The CRHR2 gene is located on genomic region 7p21-p15 [16] and spans roughly 50 thousand base-pairs (Kbp) [17]. The gene consists of 12 exons; alternate splicing of exon 1 gives rise to 3 isoforms (CRHR2α, β and γ)[18]. Animal and human expression studies suggested that CRHR2α and CRHR2β are expressed in both the brain and the periphery such as smooth muscle and CRHR2γ predominantly expressed in the brain (reviewed in [19]). Our aim is to identify genetic variants of CRHR2 contributing to variability in acute bronchodilator response in asthmatic individuals.


Primary study population

The study population consisted of asthma patients enrolled in the Childhood Asthma Management Program (CAMP), a multicenter, randomized, double-blinded clinical trial testing the safety and efficacy of inhaled steroid versus non-steroid anti-inflammatory agent versus placebo over a mean of 4.3 years ([20], [21]). Briefly, children ages 5 to 12 years who suffered from mild to moderate asthma were recruited based on criteria including (1) asthma symptoms and/or (2) medication use for ≥ 6 months in the previous year and (3) at least a 20% reduction in FEV1 after the administration of methacholine at a concentration less than or equal to 12.5 mg/ml (PC20 ≤ 12.5mg/ml). Pulmonary function including bronchodilator responses and airway responsiveness was measured before randomization. For this study, acute bronchodilator response at baseline (i.e. before randomization) was the phenotype of interest, measured as the percent change in FEV1 after the administration of 2 puffs of albuterol, compared with FEV1 measured immediately prior to albuterol administration. Subjects were asked to cease all bronchodilator medications for at least 12 hours before the measurement of responsiveness. Data on acute bronchodilator response prior to randomization to different treatment arms from 607 Caucasian subjects were analyzed for genetic association. Approval by the Institutional Review Board was obtained and informed consents from all subjects were received.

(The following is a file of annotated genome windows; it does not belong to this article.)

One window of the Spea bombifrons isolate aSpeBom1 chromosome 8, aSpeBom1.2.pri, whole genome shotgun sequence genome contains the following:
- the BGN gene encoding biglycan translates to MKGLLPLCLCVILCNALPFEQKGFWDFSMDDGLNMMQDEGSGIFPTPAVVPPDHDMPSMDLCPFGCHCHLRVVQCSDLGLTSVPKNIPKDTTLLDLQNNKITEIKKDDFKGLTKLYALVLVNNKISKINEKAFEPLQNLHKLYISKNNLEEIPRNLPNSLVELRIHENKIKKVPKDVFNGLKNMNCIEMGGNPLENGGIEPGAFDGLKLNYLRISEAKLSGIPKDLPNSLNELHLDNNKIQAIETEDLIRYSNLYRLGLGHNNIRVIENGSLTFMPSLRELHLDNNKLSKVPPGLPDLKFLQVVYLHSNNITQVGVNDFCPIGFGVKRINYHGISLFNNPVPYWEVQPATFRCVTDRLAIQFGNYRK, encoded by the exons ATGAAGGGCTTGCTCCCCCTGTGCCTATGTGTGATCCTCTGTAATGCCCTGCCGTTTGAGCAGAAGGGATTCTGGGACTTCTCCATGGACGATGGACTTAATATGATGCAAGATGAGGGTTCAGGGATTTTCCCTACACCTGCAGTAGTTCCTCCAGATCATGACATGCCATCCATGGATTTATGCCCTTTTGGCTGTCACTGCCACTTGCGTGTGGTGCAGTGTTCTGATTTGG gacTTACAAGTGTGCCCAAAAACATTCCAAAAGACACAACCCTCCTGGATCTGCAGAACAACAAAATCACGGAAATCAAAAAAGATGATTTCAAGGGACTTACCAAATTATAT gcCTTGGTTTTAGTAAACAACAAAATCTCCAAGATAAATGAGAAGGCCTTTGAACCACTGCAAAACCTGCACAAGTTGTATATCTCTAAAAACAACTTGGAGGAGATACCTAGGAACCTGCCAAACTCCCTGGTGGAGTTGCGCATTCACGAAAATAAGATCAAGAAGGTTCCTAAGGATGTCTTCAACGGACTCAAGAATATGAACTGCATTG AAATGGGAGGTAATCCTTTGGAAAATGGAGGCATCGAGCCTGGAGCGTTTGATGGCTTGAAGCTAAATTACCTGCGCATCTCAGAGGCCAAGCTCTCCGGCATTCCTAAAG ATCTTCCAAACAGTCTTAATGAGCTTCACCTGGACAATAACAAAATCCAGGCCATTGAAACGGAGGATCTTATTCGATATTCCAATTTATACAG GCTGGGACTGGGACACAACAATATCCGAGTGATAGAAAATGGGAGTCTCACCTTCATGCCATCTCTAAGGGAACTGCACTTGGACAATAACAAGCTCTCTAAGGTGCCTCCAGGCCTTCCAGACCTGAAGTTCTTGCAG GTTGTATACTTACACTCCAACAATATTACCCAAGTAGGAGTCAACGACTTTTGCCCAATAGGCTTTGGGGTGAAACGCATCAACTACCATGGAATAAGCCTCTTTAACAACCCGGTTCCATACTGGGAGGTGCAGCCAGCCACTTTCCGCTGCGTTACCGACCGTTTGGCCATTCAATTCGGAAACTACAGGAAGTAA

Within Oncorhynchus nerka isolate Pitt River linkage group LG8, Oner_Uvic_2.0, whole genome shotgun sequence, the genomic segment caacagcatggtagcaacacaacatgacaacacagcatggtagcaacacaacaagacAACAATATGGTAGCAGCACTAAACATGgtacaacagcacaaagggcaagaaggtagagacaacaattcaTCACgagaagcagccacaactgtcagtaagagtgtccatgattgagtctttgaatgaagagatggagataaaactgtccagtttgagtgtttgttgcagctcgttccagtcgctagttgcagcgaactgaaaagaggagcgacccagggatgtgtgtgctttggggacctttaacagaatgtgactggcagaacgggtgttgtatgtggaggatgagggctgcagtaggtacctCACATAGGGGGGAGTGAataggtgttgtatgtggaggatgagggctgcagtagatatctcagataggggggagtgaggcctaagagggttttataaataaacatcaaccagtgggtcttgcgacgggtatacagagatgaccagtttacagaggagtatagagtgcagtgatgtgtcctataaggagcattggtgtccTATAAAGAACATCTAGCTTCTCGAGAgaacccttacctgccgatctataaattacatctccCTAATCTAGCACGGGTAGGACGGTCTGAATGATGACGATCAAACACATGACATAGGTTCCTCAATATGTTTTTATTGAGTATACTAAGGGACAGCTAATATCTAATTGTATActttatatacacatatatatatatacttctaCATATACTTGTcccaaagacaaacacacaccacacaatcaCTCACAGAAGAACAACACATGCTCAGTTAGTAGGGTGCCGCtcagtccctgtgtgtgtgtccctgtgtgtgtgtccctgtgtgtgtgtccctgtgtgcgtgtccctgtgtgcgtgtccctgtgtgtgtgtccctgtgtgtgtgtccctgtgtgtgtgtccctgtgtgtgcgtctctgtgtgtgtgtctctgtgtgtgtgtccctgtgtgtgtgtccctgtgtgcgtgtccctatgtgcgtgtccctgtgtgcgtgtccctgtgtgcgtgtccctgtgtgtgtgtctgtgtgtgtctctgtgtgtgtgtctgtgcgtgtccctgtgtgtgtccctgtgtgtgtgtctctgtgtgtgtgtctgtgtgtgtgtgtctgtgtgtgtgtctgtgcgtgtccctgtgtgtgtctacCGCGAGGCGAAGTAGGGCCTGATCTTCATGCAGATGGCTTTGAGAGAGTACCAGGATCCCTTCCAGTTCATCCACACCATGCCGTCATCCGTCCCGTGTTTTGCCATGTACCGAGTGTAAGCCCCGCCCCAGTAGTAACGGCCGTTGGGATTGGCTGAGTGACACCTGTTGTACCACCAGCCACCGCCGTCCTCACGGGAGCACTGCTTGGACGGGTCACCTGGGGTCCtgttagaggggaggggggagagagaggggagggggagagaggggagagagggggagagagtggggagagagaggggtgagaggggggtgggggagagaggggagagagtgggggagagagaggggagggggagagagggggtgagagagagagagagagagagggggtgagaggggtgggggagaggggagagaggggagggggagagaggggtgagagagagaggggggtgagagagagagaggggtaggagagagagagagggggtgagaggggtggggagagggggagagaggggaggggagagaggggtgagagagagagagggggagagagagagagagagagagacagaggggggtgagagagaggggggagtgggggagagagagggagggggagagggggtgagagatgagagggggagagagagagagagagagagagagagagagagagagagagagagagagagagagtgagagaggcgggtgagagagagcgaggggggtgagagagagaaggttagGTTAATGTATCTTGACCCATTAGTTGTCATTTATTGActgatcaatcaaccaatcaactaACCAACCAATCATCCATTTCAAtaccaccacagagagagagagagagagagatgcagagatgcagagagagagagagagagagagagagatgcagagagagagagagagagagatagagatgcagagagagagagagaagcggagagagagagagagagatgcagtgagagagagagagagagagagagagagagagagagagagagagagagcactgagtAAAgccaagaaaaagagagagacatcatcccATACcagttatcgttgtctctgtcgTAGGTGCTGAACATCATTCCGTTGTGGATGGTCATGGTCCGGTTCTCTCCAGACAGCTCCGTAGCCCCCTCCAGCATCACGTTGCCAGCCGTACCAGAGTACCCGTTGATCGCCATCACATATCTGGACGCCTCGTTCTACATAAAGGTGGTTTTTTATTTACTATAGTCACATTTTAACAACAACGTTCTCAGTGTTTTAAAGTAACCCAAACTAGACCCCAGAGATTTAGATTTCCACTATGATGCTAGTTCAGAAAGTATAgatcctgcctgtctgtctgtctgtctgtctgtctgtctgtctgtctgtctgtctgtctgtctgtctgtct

Replication study populations

The first replication cohort consisted of asthma patients enrolled in an adult study of β2 – agonist conducted by Sepracor Inc (Marlborough, MA), hereafter named Sepracor. A total of 427 subjects, who were over the age of 18, Caucasians, and had the full range of asthma severity were assessed for associations [22], including spirometry and bronchodilator responsiveness. The second replication cohort consisted of individuals enrolled in a completed trial conducted by the American Lung Association Asthma Clinical Research Centers (ALA-ACRC) to evaluate the effectiveness of low dose Theophylline as add-on treatment in asthma (the LODO trial), as described previously [23]. Briefly, the LODO trial was a multi-center, randomized, double-masked and placebo-controlled trial. Inclusion criteria include 15 years of age of older, a history of physician-diagnosed asthma, daily asthma medications use for 1 year or more, an FEV1 of 50% or more of predicted value, and poor asthma control as defined by a score of 1.5 of greater on the Asthma Control Questionnaire [24], [25]. Exclusion criteria include use of oral corticosteroid, leukotriene antagonists, or theophylline within 4 weeks before enrollment, and current or former smokers with 20 packyears or more smoking history. For the purpose of replication, data from 152 Caucasian subjects were analyzed for associations. Similar to the dosage used to measure acute bronchodilator response in CAMP, acute bronchodilator response at baseline prior to randomization were obtained by measuring the change in FEV1 after administration of 2 inhalations (90μg) of albuterol by metered dose inhaler. Approval by the Institutional Review Board was obtained and informed consents from all subjects in the two replication cohorts were received.

SNPs genotyping and statistical analyses

We investigated 39kb of genomic DNA harboring CRHR2, spanning from chromosome 7 position 30697689 to 30658511 on build 36.1 genome assembly released by the National Center for Biotechnology Information. A total of 28 SNPs were selected from public databases, prior to the availability of the HapMap database, for investigation in CAMP in order to cover the genomic region of CRHR2 based on physical location and compatibility with genotyping methods. Subsequent investigation of the HapMap Release 22 data showed that there are 7 SNPs which tag (tagging SNPs) the region with r2≥0.8 in the CEU population, and these tagging SNPs were in the original 28 SNPs panel. SNP genotyping was performed using standard protocol for the iplex assay on Sequenom MassARRAY MALDI-TOF mass spectrometer (26) (Sequenom, CA, USA) and TaqMan assays (27) (Applied Biosystems, CA, USA).